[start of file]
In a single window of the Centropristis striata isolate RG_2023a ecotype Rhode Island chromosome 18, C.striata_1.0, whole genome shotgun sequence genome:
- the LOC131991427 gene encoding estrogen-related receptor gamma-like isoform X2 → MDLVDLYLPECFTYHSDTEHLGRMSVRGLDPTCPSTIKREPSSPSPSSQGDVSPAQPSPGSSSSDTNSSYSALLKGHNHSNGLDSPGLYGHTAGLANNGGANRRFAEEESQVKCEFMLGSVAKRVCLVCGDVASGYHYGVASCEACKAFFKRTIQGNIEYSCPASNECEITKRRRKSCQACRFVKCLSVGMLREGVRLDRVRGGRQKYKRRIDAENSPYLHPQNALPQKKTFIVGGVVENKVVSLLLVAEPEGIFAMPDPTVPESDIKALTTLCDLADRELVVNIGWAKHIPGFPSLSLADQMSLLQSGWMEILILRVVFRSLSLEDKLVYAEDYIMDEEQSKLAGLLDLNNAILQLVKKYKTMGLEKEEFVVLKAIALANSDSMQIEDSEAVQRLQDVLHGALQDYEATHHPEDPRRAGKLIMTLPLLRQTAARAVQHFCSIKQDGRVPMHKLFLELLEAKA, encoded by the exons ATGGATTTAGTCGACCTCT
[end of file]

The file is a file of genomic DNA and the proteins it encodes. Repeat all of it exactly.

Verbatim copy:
In a single window of the Centropristis striata isolate RG_2023a ecotype Rhode Island chromosome 18, C.striata_1.0, whole genome shotgun sequence genome:
- the LOC131991427 gene encoding estrogen-related receptor gamma-like isoform X2 → MDLVDLYLPECFTYHSDTEHLGRMSVRGLDPTCPSTIKREPSSPSPSSQGDVSPAQPSPGSSSSDTNSSYSALLKGHNHSNGLDSPGLYGHTAGLANNGGANRRFAEEESQVKCEFMLGSVAKRVCLVCGDVASGYHYGVASCEACKAFFKRTIQGNIEYSCPASNECEITKRRRKSCQACRFVKCLSVGMLREGVRLDRVRGGRQKYKRRIDAENSPYLHPQNALPQKKTFIVGGVVENKVVSLLLVAEPEGIFAMPDPTVPESDIKALTTLCDLADRELVVNIGWAKHIPGFPSLSLADQMSLLQSGWMEILILRVVFRSLSLEDKLVYAEDYIMDEEQSKLAGLLDLNNAILQLVKKYKTMGLEKEEFVVLKAIALANSDSMQIEDSEAVQRLQDVLHGALQDYEATHHPEDPRRAGKLIMTLPLLRQTAARAVQHFCSIKQDGRVPMHKLFLELLEAKA, encoded by the exons ATGGATTTAGTCGACCTCT